UPS healthcare survey reveals how to manage costs


Logistics and distribution partnerships prove to be a way to mitigate risk and boost competitiveness.

The healthcare industry continues to face increased risk, evermore complex regulation and pressure to control costs, according to the 7th Annual UPS "Pain in the (Supply) Chain" survey.

“Companies that embrace new technologies and transformative supply chain strategies to mitigate risks will be more likely to capitalize on new growth opportunities in the healthcare marketplace of tomorrow."

Despite these challenges, the survey identifies several untapped growth opportunities:

  • New distribution channels and models to meet customer demand, such as e-commerce and home healthcare. One in five companies globally sees the shift to home healthcare as a key trend driving supply chain changes – and 30 percent say their products will support the home heathcare channel in the next seven to 10 years.
  • Collaborative partnerships to address regulatory compliance and reduce supply chain costs. Today one in five healthcare companies outsources 75 percent or more of its supply chain budget.
  • Global market expansion holds great promise, according to the survey results. Some 78 percent of companies plan to expand globally during the next three to five years.

“Companies that embrace new technologies and transformative supply chain strategies to mitigate risks will be more likely to capitalize on new growth opportunities in the healthcare marketplace of tomorrow,” says John Menna, UPS vice president, global healthcare strategy.

Technology matters

As in prior surveys, investing in new technologies is a top strategy for boosting efficiency and competitiveness. More than 80 percent of senior-level decision-makers surveyed plan on new technology investments over the next three to five years.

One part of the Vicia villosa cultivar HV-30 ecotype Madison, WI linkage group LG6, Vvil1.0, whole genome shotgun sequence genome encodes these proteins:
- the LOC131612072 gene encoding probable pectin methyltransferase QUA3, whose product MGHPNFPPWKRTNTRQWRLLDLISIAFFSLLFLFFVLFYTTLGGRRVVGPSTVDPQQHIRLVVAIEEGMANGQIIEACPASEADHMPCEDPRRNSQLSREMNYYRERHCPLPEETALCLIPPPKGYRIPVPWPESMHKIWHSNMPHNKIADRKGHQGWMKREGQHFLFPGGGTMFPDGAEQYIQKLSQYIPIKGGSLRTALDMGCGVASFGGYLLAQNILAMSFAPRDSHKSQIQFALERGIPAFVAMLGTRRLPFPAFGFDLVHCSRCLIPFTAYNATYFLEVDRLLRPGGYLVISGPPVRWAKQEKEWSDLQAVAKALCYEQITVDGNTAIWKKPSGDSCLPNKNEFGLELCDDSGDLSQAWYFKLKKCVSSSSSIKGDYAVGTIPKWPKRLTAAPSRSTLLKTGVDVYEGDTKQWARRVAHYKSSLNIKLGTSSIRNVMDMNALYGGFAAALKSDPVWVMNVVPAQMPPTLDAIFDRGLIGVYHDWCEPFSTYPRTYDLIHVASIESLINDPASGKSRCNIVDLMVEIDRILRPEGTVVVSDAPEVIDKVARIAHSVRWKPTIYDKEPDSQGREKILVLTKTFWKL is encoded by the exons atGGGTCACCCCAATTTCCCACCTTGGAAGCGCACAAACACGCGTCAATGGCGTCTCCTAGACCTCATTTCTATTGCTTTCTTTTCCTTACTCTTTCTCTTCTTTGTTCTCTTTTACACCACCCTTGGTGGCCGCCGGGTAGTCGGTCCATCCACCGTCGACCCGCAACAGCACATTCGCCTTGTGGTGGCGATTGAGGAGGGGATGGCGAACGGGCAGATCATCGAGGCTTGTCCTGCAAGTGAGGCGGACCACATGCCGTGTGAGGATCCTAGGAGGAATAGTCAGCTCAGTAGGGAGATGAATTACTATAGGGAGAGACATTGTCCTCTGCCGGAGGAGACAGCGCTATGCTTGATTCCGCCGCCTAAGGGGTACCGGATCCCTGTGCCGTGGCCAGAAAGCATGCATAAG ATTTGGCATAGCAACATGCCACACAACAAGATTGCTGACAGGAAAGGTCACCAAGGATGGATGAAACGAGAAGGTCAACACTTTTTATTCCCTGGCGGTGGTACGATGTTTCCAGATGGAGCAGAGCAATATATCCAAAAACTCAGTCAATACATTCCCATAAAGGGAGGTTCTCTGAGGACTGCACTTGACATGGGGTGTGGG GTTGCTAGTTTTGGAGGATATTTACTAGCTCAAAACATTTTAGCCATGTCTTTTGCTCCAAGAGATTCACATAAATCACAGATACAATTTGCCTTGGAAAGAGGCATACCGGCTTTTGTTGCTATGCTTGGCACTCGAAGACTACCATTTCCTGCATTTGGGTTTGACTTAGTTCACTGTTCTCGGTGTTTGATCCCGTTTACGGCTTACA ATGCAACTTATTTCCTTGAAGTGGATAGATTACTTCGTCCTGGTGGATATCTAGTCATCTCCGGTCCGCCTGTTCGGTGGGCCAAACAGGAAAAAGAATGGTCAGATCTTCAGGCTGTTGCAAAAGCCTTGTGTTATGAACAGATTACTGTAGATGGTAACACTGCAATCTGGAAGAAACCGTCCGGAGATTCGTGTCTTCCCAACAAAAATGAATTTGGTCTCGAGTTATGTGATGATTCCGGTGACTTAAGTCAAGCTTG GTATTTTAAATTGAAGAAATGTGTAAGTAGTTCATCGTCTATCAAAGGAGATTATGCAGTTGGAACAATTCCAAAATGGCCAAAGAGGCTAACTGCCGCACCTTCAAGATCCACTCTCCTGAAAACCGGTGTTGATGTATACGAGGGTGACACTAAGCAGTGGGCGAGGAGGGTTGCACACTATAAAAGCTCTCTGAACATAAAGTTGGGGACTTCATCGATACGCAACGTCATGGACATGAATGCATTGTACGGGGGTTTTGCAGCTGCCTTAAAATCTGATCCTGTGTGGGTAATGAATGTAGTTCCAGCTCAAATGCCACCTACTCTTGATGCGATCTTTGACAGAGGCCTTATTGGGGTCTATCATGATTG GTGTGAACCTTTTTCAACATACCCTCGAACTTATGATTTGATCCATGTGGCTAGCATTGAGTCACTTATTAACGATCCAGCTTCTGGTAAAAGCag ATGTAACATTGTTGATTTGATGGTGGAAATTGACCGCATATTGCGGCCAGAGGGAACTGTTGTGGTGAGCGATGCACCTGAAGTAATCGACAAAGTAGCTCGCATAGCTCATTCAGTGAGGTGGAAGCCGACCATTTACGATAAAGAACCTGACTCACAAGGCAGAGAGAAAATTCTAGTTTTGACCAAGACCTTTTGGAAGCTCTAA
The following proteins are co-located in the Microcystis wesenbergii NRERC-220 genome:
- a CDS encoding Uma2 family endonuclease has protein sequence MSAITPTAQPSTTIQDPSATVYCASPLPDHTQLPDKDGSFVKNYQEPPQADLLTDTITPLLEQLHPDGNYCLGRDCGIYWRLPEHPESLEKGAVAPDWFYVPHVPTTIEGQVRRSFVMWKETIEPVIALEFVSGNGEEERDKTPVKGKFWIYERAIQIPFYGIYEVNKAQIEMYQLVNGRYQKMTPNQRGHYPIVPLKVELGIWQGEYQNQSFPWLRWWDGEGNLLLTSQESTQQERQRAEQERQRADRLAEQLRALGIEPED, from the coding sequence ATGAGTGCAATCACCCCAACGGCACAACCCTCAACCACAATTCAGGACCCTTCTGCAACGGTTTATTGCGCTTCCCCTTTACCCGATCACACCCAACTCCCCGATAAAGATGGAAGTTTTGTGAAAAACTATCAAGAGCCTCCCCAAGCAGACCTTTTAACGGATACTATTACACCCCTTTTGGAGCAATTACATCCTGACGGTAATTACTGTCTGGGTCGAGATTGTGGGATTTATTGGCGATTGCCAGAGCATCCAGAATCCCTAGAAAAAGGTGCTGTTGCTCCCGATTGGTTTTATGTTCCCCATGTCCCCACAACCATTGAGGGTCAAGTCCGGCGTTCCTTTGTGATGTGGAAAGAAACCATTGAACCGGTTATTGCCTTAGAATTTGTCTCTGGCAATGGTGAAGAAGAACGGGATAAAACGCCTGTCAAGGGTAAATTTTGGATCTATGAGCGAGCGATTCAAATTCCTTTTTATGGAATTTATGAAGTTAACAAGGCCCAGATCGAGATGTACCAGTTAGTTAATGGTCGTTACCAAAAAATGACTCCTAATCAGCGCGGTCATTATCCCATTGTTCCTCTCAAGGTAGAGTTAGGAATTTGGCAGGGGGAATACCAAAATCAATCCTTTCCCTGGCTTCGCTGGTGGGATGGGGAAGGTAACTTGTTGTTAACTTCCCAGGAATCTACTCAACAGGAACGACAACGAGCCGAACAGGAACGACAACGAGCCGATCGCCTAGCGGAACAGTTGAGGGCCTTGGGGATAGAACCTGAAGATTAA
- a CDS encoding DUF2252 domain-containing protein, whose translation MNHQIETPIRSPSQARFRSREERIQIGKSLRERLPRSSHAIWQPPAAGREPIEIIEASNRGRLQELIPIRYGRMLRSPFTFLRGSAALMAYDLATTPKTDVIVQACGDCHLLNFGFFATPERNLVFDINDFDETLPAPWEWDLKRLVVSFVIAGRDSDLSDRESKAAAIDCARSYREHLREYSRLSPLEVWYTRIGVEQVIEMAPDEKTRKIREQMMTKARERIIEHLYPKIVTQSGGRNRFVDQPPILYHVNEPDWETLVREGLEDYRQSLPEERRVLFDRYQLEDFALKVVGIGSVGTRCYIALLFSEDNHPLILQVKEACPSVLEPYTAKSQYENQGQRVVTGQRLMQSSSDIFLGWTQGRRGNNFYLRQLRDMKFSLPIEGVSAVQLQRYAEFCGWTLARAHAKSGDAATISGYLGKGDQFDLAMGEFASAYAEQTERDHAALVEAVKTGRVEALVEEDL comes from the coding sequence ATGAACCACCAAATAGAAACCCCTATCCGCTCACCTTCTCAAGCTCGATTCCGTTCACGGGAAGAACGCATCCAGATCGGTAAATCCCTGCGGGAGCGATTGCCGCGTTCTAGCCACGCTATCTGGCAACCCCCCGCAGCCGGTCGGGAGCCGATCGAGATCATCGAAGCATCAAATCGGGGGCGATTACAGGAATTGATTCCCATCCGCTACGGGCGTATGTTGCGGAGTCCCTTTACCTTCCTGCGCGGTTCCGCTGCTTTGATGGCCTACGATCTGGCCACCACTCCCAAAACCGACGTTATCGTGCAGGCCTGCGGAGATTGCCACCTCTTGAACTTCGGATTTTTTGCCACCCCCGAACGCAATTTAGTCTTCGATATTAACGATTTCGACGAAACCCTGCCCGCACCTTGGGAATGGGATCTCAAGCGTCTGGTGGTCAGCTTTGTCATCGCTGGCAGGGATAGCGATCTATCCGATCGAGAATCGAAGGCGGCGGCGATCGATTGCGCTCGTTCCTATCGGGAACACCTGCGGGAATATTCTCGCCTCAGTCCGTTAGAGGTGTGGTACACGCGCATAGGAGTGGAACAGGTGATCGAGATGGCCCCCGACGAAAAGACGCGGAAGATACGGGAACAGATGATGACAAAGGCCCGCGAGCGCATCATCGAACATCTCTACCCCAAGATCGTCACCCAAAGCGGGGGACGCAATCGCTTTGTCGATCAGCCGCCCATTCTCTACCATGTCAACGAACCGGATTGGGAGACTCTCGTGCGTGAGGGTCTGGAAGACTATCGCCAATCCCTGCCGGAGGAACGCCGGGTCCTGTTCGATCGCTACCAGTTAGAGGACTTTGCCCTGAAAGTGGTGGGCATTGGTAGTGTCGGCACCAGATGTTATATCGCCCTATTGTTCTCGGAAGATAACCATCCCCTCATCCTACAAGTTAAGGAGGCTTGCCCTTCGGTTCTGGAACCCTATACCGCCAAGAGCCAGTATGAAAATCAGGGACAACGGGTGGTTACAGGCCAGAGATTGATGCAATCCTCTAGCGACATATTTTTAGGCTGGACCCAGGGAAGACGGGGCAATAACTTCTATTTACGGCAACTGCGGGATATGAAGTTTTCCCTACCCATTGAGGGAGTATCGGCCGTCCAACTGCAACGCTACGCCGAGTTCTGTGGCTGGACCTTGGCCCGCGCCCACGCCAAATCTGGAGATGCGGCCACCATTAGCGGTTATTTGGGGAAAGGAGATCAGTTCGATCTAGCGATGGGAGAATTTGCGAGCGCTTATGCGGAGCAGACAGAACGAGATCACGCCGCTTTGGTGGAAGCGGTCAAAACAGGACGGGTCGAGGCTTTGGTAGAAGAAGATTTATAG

The top five investments:

  • 81 percent plan to invest in more robust order-management systems
  • 66 percent in serialization or track-and-trace technologies
  • 62 percent in online ordering
  • 53 percent in cold chain/temperature sensitive technologies
  • 50 percent in security technologies for high-value shipments

Top pain points

For the third year in a row, regulatory compliance risk is the top supply chain pain point, cited by 60 percent of healthcare executives surveyed. Product protection ranked second, with 46 percent of execs citing product security as a top challenge and 40 percent saying product damage and spoilage is a top concern.

Concern about managing supply chain costs, while still top of mind among decision-makers, has actually decreased during the past four years. In 2011 it topped the list, with 64 percent of execs calling it a top concern. In 2013 the cost issue fell to 51 percent, and in 2014 to 44 percent – behind regulatory compliance and product protection.

The downtrend may be attributable to more effective leveraging of partnerships. For example, among logistics executives surveyed:

  • 78 percent view logistics and distribution partnerships as a key strategy to manage supply chain costs, and 65 percent use such partnerships to access global markets successfully
  • 61 percent rely on collaboration with strategic partners to successfully open new distribution or go-to-market channels; 23 percent use mergers and acquisitions
  • 59 percent cite working with a 3PL (third-party logistics provider) as a top strategy to boost efficiency and competitiveness

“More change is coming in the healthcare supply chain,” says Dirk Van Peteghem, UPS vice president, healthcare logistics. “At UPS, we work to stay ahead of evolving industry trends and develop innovative solutions for our customers based on our extensive expertise, infrastructure and best-in-class technology. Our unique solutions-driven approach gives companies a new level of agility to advance business goals while enabling regulatory compliance and prioritizing product protection and customer service.”

Download the 7th Annual UPS "Pain in the (Supply) Chain" survey.


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